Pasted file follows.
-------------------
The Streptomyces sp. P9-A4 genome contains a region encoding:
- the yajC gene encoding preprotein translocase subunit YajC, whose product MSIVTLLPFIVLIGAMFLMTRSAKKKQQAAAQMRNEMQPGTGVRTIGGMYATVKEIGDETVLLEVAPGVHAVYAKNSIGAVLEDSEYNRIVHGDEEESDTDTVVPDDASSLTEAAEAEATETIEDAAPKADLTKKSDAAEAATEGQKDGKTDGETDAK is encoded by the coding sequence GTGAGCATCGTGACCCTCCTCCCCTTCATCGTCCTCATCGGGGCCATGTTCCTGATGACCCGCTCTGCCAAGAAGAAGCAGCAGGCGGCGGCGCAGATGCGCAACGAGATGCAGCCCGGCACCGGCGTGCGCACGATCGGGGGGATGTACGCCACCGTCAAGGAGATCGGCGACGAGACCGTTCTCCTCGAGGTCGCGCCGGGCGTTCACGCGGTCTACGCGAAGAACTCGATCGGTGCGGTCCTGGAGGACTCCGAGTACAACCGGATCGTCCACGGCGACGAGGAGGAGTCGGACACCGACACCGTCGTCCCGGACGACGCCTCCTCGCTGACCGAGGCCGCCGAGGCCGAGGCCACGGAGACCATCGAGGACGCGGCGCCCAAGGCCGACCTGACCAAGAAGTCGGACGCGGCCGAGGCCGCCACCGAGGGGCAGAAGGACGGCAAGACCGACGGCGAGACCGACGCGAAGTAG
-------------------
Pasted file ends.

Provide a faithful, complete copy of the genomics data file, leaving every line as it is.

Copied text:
The Streptomyces sp. P9-A4 genome contains a region encoding:
- the yajC gene encoding preprotein translocase subunit YajC, whose product MSIVTLLPFIVLIGAMFLMTRSAKKKQQAAAQMRNEMQPGTGVRTIGGMYATVKEIGDETVLLEVAPGVHAVYAKNSIGAVLEDSEYNRIVHGDEEESDTDTVVPDDASSLTEAAEAEATETIEDAAPKADLTKKSDAAEAATEGQKDGKTDGETDAK is encoded by the coding sequence GTGAGCATCGTGACCCTCCTCCCCTTCATCGTCCTCATCGGGGCCATGTTCCTGATGACCCGCTCTGCCAAGAAGAAGCAGCAGGCGGCGGCGCAGATGCGCAACGAGATGCAGCCCGGCACCGGCGTGCGCACGATCGGGGGGATGTACGCCACCGTCAAGGAGATCGGCGACGAGACCGTTCTCCTCGAGGTCGCGCCGGGCGTTCACGCGGTCTACGCGAAGAACTCGATCGGTGCGGTCCTGGAGGACTCCGAGTACAACCGGATCGTCCACGGCGACGAGGAGGAGTCGGACACCGACACCGTCGTCCCGGACGACGCCTCCTCGCTGACCGAGGCCGCCGAGGCCGAGGCCACGGAGACCATCGAGGACGCGGCGCCCAAGGCCGACCTGACCAAGAAGTCGGACGCGGCCGAGGCCGCCACCGAGGGGCAGAAGGACGGCAAGACCGACGGCGAGACCGACGCGAAGTAG